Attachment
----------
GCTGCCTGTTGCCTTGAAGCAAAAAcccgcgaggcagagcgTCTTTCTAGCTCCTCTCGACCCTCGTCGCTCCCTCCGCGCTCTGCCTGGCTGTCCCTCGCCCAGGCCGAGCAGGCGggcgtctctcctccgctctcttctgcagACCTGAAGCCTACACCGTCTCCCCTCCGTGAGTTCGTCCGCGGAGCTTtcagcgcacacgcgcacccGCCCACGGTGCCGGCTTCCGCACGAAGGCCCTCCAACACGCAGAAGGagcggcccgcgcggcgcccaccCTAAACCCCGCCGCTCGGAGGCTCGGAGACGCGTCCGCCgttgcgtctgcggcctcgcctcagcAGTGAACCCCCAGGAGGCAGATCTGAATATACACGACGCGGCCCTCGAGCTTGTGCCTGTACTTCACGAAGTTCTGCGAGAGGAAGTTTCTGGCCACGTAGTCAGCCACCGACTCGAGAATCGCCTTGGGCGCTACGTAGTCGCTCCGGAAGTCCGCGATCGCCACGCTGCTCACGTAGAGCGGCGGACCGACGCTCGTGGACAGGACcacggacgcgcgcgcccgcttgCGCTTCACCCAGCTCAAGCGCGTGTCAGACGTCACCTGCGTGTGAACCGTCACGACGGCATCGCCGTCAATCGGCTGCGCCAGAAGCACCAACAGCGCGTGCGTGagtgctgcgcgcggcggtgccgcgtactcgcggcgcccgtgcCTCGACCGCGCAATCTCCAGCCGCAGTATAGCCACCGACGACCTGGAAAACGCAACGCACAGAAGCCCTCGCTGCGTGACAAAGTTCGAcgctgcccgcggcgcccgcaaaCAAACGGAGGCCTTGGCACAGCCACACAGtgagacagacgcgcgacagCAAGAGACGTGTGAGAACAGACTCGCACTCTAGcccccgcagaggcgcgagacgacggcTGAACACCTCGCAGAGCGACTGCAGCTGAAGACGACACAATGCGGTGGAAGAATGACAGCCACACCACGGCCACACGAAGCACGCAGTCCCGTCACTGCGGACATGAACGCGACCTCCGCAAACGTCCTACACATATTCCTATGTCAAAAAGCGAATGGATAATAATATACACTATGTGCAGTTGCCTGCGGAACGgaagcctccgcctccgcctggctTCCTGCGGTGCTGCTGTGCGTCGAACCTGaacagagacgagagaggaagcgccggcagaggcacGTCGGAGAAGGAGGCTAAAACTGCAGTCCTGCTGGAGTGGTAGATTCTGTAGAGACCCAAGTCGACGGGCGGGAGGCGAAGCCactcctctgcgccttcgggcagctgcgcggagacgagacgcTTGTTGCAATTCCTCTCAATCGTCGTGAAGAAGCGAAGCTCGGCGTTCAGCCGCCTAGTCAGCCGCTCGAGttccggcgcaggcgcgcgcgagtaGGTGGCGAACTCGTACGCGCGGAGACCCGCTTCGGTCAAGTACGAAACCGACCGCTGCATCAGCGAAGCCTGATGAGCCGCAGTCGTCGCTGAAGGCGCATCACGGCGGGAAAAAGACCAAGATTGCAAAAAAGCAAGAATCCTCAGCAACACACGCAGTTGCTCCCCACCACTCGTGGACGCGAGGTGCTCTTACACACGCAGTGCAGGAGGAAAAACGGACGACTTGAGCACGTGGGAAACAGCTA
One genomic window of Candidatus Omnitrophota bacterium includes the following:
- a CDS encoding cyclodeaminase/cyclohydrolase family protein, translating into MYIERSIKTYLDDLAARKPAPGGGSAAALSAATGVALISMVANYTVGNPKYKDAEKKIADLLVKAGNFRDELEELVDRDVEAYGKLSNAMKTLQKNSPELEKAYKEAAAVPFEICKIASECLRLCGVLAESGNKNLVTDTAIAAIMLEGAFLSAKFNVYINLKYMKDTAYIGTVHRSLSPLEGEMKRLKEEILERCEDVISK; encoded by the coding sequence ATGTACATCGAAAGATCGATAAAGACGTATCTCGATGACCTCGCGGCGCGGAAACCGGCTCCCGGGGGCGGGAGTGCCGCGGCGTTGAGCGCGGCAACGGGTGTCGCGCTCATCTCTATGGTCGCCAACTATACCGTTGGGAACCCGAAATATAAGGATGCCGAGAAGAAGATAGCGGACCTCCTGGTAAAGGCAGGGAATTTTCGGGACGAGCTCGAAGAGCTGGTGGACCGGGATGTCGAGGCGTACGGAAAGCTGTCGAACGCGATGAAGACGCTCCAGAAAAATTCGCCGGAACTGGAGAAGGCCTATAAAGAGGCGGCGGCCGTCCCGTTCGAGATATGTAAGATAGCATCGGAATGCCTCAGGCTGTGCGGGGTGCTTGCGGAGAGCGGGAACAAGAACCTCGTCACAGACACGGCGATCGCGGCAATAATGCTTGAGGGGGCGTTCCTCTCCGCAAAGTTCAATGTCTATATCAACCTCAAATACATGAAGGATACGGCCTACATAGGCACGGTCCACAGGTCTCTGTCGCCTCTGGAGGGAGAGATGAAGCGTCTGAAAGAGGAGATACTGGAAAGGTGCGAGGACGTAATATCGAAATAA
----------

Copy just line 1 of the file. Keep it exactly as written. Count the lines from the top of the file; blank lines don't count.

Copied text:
GCTGCCTGTTGCCTTGAAGCAAAAAcccgcgaggcagagcgTCTTTCTAGCTCCTCTCGACCCTCGTCGCTCCCTCCGCGCTCTGCCTGGCTGTCCCTCGCCCAGGCCGAGCAGGCGggcgtctctcctccgctctcttctgcagACCTGAAGCCTACACCGTCTCCCCTCCGTGAGTTCGTCCGCGGAGCTTtcagcgcacacgcgcacccGCCCACGGTGCCGGCTTCCGCACGAAGGCCCTCCAACACGCAGAAGGagcggcccgcgcggcgcccaccCTAAACCCCGCCGCTCGGAGGCTCGGAGACGCGTCCGCCgttgcgtctgcggcctcgcctcagcAGTGAACCCCCAGGAGGCAGATCTGAATATACACGACGCGGCCCTCGAGCTTGTGCCTGTACTTCACGAAGTTCTGCGAGAGGAAGTTTCTGGCCACGTAGTCAGCCACCGACTCGAGAATCGCCTTGGGCGCTACGTAGTCGCTCCGGAAGTCCGCGATCGCCACGCTGCTCACGTAGAGCGGCGGACCGACGCTCGTGGACAGGACcacggacgcgcgcgcccgcttgCGCTTCACCCAGCTCAAGCGCGTGTCAGACGTCACCTGCGTGTGAACCGTCACGACGGCATCGCCGTCAATCGGCTGCGCCAGAAGCACCAACAGCGCGTGCGTGagtgctgcgcgcggcggtgccgcgtactcgcggcgcccgtgcCTCGACCGCGCAATCTCCAGCCGCAGTATAGCCACCGACGACCTGGAAAACGCAACGCACAGAAGCCCTCGCTGCGTGACAAAGTTCGAcgctgcccgcggcgcccgcaaaCAAACGGAGGCCTTGGCACAGCCACACAGtgagacagacgcgcgacagCAAGAGACGTGTGAGAACAGACTCGCACTCTAGcccccgcagaggcgcgagacgacggcTGAACACCTCGCAGAGCGACTGCAGCTGAAGACGACACAATGCGGTGGAAGAATGACAGCCACACCACGGCCACACGAAGCACGCAGTCCCGTCACTGCGGACATGAACGCGACCTCCGCAAACGTCCTACACATATTCCTATGTCAAAAAGCGAATGGATAATAATATACACTATGTGCAGTTGCCTGCGGAACGgaagcctccgcctccgcctggctTCCTGCGGTGCTGCTGTGCGTCGAACCTGaacagagacgagagaggaagcgccggcagaggcacGTCGGAGAAGGAGGCTAAAACTGCAGTCCTGCTGGAGTGGTAGATTCTGTAGAGACCCAAGTCGACGGGCGGGAGGCGAAGCCactcctctgcgccttcgggcagctgcgcggagacgagacgcTTGTTGCAATTCCTCTCAATCGTCGTGAAGAAGCGAAGCTCGGCGTTCAGCCGCCTAGTCAGCCGCTCGAGttccggcgcaggcgcgcgcgagtaGGTGGCGAACTCGTACGCGCGGAGACCCGCTTCGGTCAAGTACGAAACCGACCGCTGCATCAGCGAAGCCTGATGAGCCGCAGTCGTCGCTGAAGGCGCATCACGGCGGGAAAAAGACCAAGATTGCAAAAAAGCAAGAATCCTCAGCAACACACGCAGTTGCTCCCCACCACTCGTGGACGCGAGGTGCTCTTACACACGCAGTGCAGGAGGAAAAACGGACGACTTGAGCACGTGGGAAACAGCTA